Fred Barnes at The Weekly Standard thinks so.
Bush’s laundry list of accomplishments, especially on the pockebook issues, makes it hard to disagree with Barnes, especially if you limit the contest to the largest 50% of the states (go to the second page of the article for this list; bolds are mine):
- Political leadership: Florida was a weak-governor state when Bush arrived. No more. It had cabinet government with six elected state officials besides the governor. Now the cabinet has been reduced to three members plus Bush, and power is not shared equally. Bush rules. He removed the bar association from a role in naming judges and now controls the selection process. He also eliminated the state board of regents, took control of the board of every public university, and gained the right to name the state education commissioner. And he’s changed the policy debate from how much government can do to how much it should leave to the people and the free market. “That’s his greatest effect,” says Robert McClure of the Bush-friendly James Madison Institute in Tallahassee.
- The economy: It’s bursting at the seams. Florida is no longer totally reliant on tourism, agriculture, and the retiree industry. Under Bush, Florida has become the fourth largest high-tech state. Its bond rating has been hiked to Triple A. The economy, in Bush’s words, was “knocked for a jolt” by 9/11. He “went out to shamelessly promote” tourism, and state construction projects were accelerated. It worked. He stubbornly fought a high-speed train connecting Miami, Orlando, and Tampa. It was approved in a 2000 referendum, only to be rejected in 2004 at Bush’s urging.
- Taxes: Bush has slashed $20 billion in taxes over eight years and enjoys the heartburn this gives the media and liberals. “I do love it,” he says. “Prior to my arrival, there may have been a tax cut or two, but normally the way to solve problems was to raise taxes.” This year, the legislature killed what Bush calls “the evil, insidious intangibles tax” on stocks and bonds. His tax cuts are all the more shocking in a state with no income tax but with a balanced budget requirement.
- Education: Bush’s education reforms have been vindicated by scholarly studies. Jay Greene and Marcus Winters of the Manhattan Institute found testing to end social promotion in Florida schools had led to “substantial academic gains for low-performing schools.” A Harvard study concluded the stigma of poor student performance and the threat of vouchers caused schools to improve. The test scores of African-American and poor students rose significantly. One example: The percentage of African-American fourth graders reading at grade level doubled to 56 percent from 1999 to 2005.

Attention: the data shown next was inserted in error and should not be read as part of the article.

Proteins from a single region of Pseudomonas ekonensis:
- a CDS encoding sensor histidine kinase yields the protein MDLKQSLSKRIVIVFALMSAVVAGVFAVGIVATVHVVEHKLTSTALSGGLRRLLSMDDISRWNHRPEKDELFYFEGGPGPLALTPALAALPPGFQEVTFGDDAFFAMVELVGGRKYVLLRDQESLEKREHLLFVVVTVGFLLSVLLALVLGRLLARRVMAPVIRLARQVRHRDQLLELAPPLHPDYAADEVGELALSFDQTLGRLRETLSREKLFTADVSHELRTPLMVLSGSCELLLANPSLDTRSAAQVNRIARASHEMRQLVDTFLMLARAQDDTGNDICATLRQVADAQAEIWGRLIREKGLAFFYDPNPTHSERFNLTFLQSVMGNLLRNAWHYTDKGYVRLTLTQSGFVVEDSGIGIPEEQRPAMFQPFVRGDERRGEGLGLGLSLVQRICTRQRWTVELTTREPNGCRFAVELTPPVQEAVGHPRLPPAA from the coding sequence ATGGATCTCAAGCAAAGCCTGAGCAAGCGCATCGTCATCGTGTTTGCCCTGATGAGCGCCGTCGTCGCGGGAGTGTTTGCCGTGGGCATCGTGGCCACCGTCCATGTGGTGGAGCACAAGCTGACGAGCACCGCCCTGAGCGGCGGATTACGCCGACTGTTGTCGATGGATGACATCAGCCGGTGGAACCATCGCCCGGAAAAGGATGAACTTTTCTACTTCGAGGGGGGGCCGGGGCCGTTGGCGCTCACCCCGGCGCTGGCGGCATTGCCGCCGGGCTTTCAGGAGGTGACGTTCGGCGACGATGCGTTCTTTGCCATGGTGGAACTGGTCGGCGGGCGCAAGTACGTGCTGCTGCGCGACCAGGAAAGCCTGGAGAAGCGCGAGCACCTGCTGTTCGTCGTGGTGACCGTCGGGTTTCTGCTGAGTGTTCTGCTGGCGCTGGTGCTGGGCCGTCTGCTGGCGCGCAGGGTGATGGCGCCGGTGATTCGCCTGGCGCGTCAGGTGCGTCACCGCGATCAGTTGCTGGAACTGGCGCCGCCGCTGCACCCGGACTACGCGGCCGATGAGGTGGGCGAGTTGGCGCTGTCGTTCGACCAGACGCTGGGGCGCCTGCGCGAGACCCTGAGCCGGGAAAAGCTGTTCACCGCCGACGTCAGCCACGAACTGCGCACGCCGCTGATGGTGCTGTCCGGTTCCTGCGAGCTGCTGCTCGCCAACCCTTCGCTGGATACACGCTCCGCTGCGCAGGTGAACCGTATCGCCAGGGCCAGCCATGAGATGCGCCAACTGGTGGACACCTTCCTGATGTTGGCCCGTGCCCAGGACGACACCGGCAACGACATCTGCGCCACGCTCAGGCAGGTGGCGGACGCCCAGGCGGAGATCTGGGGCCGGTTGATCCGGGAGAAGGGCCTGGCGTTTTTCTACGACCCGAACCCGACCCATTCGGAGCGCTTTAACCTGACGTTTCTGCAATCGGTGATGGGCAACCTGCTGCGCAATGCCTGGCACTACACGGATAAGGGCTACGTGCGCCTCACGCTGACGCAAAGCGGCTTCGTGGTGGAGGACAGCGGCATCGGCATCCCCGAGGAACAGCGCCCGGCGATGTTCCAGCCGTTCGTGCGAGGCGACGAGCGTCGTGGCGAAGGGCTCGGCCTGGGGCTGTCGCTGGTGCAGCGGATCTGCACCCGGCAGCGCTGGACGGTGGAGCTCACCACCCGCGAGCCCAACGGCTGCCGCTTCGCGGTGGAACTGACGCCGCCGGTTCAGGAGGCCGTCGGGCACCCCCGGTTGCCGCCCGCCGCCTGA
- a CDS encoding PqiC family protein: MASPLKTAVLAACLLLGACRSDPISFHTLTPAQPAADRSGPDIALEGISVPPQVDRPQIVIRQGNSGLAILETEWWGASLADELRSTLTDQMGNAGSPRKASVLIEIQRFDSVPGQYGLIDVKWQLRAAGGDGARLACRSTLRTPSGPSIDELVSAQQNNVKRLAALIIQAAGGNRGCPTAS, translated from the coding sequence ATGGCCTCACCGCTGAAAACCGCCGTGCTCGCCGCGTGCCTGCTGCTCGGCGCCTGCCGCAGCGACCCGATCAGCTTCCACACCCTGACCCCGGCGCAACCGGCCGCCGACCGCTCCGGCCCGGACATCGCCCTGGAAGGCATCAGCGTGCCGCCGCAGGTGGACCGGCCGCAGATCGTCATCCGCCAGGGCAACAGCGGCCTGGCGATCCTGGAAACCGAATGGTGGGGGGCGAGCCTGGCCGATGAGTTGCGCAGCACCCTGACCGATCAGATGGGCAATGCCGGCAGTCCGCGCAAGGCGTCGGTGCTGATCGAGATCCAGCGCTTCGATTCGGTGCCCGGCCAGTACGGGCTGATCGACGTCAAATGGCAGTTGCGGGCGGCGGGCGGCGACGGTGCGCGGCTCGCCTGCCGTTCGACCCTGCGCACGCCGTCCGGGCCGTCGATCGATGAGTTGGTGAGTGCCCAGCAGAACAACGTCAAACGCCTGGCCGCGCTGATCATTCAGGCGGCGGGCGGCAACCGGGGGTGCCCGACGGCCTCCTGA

- Medicaid: Bush’s bold experiment, due to begin in less than a month, has important national implications. In Broward and Duval counties, Medicaid recipients will choose among 19 insurance plans. The program provides incentives to change behavior by quitting smoking, seeking preventive care, and getting dental exams. The aim is not to cut the cost of Medicaid but to slow its staggering growth: Florida’s Medicaid budget jumped from $7 billion in 1999 to $16 billion in 2006. If the Florida test succeeds, other states will follow.
- Hurricanes: Bush is regularly consulted by governors on how to handle natural disasters and emergencies. What does he tell them? “My advice has been to be humble but strong,” he told me. “Emergencies are not about politics. . . . Giving transparent, clear information on a timely basis is expected because people are expecting strong leadership. I also have suggested that it is important to act decisively and worry about filling out the forms later.”
If it weren’t for his brother, there is little doubt that Jeb Bush would be 2008 presidential material. Maybe he still can be president, but not in 2008, both because he says he’s not running, and because the electorate will, for better or worse, not want to keep the highest office in the land in the same family for 12-16 years.
Ohioans can only hope that Ken Blackwell wins, and is taking notes about what the President’s younger brother has done.
UPDATE: Chad at Black Swamp Conservative, in a comment below, tipped me to a Buckeye Firearms entry about Jeb Bush’s success at passing pro-Second Amendment legislation. The link’s author thinks the faux conservative leadership in Ohio needs a serious lecture from Florida conservatives about RTKBA. I absolutely agree.
As to Bush, I don’t suppose anyone would notice if he changed his last name?